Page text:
Within a week, a majority of the Mauritanian parliament voted to authorise the coup, and on the 13th, Abdel Aziz signed a “decree” appointing Moulaye Ould Mohamed Laghdaf Prime Minister of Mauritania. The Council stated that Abdel Aziz has the power to appoint the prime minister, military officials and civil servants in Maurtania.
The coup government of General Ould Abdel Aziz promised that it would hold free and fair elections for President on 6 June 2009. On 5 February, Mauritanian state media reported that the General would stand as a candidate for president in these elections. Despite this attempt to legitimise the post coup government, the African Union carried out a sanctions regime first agreed on 22 December, and continues to recognise Sidi Ould Cheikh Abdallahi as the Mauritanian Head of State. General Ould Abdel Aziz headed a list of sanctions targets by the African Union which was put into effect on 6 February 2009. The sanctions against government and military officials who backed the August coup prevent travel to AU nations, the issuing of visas or travel documents to these individuals, and the seizure of bank assets within AU nations.
Maaouya OULD SID’AHMED TAYA, Former President of Mauritania
President OULD TAYA was born in Atar (Adrar Wilaya) in 1941.
After graduating from the Coranic School, the Franco-Arabic Primary school “Medersah” of Atar (1949-1955), and the high school of Rosso in southern Mauritania, he attended the French Military School in 1960 and graduated as an officer. In 1963, he joined the Military High Academy, and in 1975 went to the French War Academy for strategic training. After 1978, Mr. OULD TAYA was in charge of the Defense Ministry and Chief of Police in 1980. He became Chief of Staff of the Army in January 1981 and served as Prime Minister from April 1981 to March 1984.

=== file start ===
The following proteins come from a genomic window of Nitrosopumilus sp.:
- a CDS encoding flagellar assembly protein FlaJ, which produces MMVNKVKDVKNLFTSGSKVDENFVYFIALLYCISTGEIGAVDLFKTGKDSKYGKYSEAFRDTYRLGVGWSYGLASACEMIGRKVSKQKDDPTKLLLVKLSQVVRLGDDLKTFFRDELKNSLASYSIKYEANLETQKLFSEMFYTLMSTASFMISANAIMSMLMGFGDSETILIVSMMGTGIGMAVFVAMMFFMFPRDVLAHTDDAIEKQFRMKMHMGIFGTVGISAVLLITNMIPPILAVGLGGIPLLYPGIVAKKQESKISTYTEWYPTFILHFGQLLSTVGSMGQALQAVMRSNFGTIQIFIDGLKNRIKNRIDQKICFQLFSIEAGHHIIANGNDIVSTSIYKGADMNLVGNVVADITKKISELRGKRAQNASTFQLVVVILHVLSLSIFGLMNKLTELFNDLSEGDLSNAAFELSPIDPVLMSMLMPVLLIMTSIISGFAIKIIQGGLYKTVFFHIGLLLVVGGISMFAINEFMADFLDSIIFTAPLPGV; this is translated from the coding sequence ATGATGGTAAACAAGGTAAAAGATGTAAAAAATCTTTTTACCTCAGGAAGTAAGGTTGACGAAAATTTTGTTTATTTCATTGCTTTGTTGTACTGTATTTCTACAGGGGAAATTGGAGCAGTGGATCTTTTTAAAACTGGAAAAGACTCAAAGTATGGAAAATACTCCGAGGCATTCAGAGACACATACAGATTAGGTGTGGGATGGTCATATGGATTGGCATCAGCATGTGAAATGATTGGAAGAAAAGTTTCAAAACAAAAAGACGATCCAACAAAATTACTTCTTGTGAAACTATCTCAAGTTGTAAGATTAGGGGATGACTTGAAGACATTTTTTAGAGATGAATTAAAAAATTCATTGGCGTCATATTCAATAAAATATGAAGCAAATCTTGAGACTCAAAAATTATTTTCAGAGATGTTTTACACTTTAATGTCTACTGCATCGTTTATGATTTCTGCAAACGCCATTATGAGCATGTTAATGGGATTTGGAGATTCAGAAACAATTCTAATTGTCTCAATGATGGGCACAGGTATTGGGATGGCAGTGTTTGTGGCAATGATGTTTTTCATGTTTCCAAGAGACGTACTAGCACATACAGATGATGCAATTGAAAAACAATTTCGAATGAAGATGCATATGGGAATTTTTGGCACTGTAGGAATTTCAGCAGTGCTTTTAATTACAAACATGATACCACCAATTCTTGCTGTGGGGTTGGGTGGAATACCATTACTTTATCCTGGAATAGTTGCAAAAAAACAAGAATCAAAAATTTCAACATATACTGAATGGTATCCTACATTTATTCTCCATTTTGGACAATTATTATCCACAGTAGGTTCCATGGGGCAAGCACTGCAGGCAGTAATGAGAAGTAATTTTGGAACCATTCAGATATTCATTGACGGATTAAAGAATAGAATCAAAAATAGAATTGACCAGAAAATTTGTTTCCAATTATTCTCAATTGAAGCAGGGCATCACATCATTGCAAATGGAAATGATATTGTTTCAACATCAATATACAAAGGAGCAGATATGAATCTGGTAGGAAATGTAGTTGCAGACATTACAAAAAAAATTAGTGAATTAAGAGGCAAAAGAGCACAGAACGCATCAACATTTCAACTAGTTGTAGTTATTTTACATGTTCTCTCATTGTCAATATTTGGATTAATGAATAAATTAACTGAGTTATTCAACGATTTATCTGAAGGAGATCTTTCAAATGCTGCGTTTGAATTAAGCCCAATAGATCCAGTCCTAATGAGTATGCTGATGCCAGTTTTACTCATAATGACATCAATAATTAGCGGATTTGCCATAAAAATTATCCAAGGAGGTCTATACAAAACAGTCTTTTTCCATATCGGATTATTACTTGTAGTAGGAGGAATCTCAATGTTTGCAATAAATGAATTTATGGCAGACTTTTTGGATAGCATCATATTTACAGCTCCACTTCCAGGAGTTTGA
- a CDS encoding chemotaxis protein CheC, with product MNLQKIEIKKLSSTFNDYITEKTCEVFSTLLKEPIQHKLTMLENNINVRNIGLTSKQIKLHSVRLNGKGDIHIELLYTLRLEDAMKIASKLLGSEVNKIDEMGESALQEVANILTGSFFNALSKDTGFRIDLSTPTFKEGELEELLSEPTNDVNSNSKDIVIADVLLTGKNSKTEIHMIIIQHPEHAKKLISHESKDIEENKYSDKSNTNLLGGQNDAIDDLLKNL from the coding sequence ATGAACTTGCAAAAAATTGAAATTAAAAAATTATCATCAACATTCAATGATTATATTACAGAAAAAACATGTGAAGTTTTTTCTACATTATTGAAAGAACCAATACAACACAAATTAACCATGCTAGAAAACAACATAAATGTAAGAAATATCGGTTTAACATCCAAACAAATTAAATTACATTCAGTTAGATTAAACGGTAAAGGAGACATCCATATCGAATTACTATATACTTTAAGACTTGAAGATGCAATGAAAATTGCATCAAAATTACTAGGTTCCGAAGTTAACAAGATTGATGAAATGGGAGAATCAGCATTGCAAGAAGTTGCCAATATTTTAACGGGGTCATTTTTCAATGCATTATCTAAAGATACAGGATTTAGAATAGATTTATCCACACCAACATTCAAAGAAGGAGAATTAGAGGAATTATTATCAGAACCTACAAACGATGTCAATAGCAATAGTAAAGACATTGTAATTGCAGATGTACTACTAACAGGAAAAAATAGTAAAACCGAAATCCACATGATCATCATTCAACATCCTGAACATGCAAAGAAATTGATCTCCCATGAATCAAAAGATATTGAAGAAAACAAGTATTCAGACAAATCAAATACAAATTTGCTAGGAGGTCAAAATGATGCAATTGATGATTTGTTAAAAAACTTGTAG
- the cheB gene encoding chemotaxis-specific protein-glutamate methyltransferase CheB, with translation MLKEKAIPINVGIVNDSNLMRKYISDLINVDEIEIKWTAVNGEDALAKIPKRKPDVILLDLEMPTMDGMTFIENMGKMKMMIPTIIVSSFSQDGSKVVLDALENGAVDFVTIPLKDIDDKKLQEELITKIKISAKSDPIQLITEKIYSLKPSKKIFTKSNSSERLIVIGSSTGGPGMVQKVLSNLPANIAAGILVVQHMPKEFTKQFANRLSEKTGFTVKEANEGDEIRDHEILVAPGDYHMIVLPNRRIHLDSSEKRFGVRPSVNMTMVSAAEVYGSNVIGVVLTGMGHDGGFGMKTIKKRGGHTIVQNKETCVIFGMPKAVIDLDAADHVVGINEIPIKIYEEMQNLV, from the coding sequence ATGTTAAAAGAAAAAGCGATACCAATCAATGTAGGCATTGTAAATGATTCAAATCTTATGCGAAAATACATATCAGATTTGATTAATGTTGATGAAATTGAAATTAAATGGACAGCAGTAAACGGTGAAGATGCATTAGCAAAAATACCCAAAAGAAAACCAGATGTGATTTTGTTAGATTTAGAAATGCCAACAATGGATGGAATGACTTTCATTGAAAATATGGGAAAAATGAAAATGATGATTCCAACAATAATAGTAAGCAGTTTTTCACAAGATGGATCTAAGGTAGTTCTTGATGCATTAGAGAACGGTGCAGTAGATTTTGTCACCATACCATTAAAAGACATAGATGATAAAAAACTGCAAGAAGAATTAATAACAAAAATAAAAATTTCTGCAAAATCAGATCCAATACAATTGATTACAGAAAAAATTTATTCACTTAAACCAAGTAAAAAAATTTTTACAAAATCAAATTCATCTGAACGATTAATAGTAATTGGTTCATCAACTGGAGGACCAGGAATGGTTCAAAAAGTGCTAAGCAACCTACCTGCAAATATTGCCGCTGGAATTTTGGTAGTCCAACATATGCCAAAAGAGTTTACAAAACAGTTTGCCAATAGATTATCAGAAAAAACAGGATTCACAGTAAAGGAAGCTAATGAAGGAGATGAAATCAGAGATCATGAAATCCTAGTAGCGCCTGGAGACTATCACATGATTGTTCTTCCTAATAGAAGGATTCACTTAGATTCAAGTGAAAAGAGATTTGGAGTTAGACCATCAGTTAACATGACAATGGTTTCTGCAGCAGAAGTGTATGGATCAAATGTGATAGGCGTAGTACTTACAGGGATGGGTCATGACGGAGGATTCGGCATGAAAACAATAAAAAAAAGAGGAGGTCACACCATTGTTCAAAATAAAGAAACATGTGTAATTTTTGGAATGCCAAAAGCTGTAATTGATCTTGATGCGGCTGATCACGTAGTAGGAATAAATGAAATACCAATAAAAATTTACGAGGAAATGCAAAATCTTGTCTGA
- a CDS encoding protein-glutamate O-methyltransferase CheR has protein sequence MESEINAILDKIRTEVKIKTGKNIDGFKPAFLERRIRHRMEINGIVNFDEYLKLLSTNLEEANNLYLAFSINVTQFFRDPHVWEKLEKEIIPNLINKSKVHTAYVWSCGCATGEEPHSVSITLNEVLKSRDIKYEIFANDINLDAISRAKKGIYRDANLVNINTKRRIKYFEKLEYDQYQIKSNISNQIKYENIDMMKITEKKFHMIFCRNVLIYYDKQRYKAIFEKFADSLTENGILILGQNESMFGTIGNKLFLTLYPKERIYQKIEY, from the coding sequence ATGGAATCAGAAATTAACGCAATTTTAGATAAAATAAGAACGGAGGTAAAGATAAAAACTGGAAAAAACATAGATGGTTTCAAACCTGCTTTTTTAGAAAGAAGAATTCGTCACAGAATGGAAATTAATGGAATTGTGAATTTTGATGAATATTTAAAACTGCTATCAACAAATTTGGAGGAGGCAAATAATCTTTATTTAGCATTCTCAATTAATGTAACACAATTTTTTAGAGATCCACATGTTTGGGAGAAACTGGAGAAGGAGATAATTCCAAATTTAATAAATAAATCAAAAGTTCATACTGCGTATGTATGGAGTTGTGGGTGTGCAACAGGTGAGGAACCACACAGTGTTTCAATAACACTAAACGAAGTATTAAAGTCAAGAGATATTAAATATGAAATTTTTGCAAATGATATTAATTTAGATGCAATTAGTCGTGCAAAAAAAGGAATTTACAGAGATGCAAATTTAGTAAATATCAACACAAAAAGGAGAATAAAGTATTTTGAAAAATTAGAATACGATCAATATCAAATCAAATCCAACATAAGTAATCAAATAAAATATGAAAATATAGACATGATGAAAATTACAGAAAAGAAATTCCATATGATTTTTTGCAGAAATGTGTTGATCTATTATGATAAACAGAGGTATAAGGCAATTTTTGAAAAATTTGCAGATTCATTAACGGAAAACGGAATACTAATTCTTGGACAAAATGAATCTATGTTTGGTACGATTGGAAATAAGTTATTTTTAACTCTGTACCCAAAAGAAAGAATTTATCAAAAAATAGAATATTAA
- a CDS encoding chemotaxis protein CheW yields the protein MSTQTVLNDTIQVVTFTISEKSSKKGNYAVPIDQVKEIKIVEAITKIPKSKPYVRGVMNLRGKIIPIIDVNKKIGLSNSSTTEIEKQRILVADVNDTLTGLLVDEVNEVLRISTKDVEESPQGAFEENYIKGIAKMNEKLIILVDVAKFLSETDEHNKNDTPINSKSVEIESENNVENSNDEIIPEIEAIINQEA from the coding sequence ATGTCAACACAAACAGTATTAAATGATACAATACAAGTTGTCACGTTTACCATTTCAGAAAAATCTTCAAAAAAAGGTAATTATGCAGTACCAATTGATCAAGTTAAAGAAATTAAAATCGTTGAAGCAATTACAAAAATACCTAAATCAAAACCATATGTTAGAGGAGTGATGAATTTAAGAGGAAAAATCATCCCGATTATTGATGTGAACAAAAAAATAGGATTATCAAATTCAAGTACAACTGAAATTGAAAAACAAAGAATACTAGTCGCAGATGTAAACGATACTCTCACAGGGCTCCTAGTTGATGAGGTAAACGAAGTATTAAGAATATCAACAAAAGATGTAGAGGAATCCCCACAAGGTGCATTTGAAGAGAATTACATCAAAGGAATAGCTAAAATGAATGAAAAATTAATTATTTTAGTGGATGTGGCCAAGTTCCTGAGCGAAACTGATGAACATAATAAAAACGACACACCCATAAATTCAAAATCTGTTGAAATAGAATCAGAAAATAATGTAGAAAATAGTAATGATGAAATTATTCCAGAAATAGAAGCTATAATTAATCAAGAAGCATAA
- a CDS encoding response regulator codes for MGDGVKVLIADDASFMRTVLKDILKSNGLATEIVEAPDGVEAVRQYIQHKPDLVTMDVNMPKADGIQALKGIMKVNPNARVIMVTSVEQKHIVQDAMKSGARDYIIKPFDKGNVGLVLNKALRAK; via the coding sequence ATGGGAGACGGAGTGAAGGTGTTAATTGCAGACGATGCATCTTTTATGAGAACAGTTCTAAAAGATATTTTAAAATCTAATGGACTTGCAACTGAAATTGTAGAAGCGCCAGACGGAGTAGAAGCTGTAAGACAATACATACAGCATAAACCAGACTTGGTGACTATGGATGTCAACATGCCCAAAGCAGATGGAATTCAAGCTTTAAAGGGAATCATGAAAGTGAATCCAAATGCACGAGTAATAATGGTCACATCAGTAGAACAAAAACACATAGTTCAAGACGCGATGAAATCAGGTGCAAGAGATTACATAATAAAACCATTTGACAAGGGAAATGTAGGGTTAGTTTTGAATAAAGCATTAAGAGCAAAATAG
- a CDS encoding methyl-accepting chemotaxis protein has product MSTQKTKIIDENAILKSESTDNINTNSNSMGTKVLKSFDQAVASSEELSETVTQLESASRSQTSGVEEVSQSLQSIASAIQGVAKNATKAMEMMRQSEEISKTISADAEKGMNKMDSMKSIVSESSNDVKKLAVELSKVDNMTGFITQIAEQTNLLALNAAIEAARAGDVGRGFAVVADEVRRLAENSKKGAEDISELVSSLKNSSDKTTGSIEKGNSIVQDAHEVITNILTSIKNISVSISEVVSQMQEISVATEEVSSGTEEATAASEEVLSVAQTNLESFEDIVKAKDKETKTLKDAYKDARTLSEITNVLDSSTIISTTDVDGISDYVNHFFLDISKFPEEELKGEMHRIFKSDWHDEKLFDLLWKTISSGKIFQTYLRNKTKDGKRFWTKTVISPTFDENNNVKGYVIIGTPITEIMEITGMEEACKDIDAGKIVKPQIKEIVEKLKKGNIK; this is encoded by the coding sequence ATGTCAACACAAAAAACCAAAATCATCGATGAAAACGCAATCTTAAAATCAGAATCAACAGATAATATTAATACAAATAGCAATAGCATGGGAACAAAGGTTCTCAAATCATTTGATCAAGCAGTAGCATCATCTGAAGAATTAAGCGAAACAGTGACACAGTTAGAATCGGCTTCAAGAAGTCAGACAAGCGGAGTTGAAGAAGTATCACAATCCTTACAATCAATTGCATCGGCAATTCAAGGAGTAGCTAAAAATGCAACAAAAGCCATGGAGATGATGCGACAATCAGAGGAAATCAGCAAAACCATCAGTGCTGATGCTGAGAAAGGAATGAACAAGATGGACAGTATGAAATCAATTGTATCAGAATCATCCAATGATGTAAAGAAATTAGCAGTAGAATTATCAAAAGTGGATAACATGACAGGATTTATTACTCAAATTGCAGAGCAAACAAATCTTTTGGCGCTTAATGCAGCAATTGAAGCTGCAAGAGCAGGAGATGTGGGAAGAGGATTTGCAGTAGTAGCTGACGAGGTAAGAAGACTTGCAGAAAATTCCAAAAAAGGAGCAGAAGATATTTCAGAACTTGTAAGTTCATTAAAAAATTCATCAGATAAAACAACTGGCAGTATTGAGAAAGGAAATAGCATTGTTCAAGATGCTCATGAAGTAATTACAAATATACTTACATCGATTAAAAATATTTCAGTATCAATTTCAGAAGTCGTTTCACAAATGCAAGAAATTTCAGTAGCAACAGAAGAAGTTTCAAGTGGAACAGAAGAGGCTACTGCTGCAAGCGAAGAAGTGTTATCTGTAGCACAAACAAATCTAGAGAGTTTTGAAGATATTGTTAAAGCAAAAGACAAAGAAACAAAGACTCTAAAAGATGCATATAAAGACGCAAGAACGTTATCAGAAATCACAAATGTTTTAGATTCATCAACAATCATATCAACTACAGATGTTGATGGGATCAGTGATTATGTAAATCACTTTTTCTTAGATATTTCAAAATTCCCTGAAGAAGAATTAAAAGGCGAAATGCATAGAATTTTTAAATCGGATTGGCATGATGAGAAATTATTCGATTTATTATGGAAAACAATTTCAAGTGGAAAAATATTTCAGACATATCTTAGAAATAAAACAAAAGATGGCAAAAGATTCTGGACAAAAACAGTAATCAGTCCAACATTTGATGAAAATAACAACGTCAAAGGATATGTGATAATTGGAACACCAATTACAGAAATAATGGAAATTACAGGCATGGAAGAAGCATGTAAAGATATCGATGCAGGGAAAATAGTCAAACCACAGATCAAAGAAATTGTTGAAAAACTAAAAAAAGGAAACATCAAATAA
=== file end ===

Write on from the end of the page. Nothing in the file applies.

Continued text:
He was designated again as head of the National Army in 1984 and a few months later, President of the Military National Salvation Army until his election as a head of state by popular vote.
Elections : The President was elected by popular vote for a six-year term on December 12, 1997 (next election will be held in November 2003).
Election results : President Maaouya Ould Sid’Ahmed TAYA was reelected with 90.9% of the vote in 1997. In 1992 he was elected with 63% of the vote.
President Maaouya Ould Sid’Ahmed TAYA was reelected on November 7, 2003 with over 66 % of the vote.
This election was held in perfect transparent conditions, as noticed by international observers.
The president’s goals for the years to come are to strenghthen friendly relationships with neighboring countries, fight radicalism and poverty, improve education among the population.